“Almost every Android device is compromised” (and a neat high voltage trick)

One in three Android apps (sample size of 1000) turns out to be infested with malware. Statistically, that means almost every Android device out there has some kind of malware on it.

Ouch. Use simpler phones, people. And open-source peer-reviewed software. (which may still have bug-doors, but at least malware is unlikely)

High voltage trick: I noticed that a high-voltage arc acts as an extremely precise metal detector. Given an arc of any length, it will tend to veer off and strike the surface of an object right over (or right next to) a conductive object below the surface. Presumably this has to do with an increase in local capacitance.

Sadly I don’t have either of my Tesla coils anymore, otherwise I’d test it further. This effect could be a neat adjunct to a nonlinear junction detector in a bug sweep: for surfaces that have no legit metal parts, watching where the arc goes gives you a precise idea of where something might be hidden. And with these kinds of voltages, gives a good chance that hidden thing isn’t working anymore.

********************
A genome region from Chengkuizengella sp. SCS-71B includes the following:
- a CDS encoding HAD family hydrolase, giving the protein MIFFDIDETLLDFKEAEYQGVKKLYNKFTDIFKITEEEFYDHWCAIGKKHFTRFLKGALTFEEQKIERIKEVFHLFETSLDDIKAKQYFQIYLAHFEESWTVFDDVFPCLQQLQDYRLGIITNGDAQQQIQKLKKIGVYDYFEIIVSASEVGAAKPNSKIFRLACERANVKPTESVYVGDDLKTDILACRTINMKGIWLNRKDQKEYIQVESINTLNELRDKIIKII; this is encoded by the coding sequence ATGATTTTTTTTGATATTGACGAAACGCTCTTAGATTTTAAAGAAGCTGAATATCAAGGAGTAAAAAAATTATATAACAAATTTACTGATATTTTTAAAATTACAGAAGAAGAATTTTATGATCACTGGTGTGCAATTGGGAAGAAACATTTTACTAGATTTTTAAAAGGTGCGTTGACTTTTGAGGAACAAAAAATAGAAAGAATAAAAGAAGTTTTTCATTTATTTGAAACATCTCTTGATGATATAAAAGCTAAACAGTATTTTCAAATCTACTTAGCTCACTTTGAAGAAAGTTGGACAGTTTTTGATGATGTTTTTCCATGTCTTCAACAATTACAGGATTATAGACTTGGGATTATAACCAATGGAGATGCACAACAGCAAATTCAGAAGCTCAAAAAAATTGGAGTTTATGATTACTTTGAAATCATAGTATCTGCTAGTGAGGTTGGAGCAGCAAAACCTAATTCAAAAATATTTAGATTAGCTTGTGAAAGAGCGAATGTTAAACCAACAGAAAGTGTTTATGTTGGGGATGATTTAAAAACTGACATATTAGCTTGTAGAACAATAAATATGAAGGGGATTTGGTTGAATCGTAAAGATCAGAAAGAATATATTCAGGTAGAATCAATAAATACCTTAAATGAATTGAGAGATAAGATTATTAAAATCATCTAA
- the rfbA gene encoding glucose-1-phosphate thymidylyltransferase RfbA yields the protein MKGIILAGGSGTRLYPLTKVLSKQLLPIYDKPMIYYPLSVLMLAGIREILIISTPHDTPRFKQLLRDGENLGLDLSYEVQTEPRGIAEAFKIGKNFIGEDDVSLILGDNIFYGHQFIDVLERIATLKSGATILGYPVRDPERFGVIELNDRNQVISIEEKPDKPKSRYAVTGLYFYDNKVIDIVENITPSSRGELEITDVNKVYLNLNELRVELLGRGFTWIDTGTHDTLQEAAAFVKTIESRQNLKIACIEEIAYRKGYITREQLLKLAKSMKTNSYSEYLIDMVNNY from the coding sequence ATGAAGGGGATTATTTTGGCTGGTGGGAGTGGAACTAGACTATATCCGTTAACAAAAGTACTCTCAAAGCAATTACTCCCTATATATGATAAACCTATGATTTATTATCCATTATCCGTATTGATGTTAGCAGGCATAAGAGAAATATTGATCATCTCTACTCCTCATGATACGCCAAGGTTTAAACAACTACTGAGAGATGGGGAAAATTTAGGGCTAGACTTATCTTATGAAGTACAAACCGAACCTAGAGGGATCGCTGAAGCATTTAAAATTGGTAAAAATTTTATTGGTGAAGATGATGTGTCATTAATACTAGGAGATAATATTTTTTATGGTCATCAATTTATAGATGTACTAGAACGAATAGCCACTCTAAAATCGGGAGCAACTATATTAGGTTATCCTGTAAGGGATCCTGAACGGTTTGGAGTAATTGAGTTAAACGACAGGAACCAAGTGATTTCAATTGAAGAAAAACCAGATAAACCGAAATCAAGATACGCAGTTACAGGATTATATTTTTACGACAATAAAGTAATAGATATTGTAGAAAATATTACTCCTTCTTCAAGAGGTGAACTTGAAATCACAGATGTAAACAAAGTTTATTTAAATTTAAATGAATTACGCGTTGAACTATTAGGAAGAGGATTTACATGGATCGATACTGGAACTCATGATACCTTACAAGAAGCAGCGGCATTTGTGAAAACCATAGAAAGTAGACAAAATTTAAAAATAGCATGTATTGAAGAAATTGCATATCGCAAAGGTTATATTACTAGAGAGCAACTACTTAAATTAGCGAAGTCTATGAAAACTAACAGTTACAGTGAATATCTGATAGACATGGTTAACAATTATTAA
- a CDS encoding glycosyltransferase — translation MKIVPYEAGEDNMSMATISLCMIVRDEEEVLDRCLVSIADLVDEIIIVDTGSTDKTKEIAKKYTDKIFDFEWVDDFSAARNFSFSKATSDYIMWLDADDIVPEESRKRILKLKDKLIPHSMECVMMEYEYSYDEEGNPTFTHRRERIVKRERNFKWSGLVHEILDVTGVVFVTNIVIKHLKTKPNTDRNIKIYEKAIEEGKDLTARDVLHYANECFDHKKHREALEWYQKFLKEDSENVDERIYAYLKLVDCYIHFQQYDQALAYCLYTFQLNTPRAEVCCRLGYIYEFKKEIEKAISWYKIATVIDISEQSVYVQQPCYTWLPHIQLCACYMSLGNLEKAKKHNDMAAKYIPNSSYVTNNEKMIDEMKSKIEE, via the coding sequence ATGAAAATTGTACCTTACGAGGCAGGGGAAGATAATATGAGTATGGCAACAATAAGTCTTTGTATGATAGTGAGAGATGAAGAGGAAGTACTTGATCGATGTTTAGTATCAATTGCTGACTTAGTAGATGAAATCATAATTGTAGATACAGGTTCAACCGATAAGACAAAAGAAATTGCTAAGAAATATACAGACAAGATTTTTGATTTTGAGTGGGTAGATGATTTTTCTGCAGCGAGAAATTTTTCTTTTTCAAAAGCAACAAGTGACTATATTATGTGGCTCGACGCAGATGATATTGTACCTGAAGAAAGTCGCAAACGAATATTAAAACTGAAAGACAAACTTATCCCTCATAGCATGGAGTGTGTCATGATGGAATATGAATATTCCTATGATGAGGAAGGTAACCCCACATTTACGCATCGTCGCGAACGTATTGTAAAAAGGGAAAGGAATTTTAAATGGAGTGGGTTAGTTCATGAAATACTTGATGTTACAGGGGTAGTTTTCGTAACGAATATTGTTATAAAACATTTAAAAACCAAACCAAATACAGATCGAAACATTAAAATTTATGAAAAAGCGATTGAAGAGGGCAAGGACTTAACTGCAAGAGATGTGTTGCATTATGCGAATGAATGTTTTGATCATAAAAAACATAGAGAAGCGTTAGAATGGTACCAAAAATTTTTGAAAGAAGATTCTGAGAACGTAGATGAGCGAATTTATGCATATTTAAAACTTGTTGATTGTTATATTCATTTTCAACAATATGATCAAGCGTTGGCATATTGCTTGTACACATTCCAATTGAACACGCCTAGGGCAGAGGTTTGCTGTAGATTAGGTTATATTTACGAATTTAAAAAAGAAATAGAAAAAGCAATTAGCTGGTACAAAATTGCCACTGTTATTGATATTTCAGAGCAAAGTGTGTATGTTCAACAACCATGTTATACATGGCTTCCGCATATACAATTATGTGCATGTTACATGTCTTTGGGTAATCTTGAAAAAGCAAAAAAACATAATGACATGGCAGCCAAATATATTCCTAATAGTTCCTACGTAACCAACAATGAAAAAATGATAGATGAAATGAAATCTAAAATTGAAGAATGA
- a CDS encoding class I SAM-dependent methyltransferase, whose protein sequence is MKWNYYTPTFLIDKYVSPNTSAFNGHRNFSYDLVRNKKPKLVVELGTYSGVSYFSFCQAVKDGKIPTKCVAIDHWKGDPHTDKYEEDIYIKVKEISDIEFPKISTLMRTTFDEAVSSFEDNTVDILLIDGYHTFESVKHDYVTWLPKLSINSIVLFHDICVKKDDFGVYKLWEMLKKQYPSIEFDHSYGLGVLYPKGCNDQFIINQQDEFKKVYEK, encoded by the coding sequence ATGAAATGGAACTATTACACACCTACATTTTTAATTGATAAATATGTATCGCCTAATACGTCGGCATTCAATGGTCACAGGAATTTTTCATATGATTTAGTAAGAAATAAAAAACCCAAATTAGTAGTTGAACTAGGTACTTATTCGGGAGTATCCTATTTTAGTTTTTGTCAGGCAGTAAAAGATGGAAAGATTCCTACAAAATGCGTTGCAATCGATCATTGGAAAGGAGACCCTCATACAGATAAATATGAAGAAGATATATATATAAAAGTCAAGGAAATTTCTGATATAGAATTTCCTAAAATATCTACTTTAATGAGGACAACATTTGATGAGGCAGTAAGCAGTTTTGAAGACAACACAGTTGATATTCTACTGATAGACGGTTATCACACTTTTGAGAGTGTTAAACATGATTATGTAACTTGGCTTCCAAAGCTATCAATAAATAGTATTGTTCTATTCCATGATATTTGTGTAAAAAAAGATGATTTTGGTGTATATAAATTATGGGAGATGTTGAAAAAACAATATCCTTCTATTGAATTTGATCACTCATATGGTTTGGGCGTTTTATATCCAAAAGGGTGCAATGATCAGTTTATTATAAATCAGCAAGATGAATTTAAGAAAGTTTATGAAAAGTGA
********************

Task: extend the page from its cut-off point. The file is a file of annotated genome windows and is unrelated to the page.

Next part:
For those of you interested in demining, imagine building a truck-mounted Tesla coil with a top electrode mounted on a long fiberglass boom. At the very it’s a good excuse to get funding for building a massive Tesla coil.

(On a side note, at least for the stun gun I recently picked up in a shop here, the 500,000V label appears plausible. While the electrodes as-is are too close to develop 500kV, putting a bit of foil on them to create a larger surface and then blocking the gap with a dielectric created arcs of ~8cm length as the arc went around the dielectric, or roughly 225kV according to the math.)

http://www.eetimes.com/electronics-news/4391305/More-than-a-third-of-Android-apps-host-malware

““We analyzed more than 1,000 Android applications and found a third compromised with some form of active or dormant malware,” said Jill Knesek, head of the global security practice at BT. “Almost every device is compromised with some kind of malware, although often it’s not clear if that code is active or what it is doing,” she said in a panel discussion at the NetEvents Americas conference here.

Wayne Rash, a technology journalist moderating the panel, said he was reviewing a Samsung Galaxy S3 handset and found malware in an Android applications provided by Google. “This is a device considered by some people to be the best smartphone on the market right now,” Rash said.”

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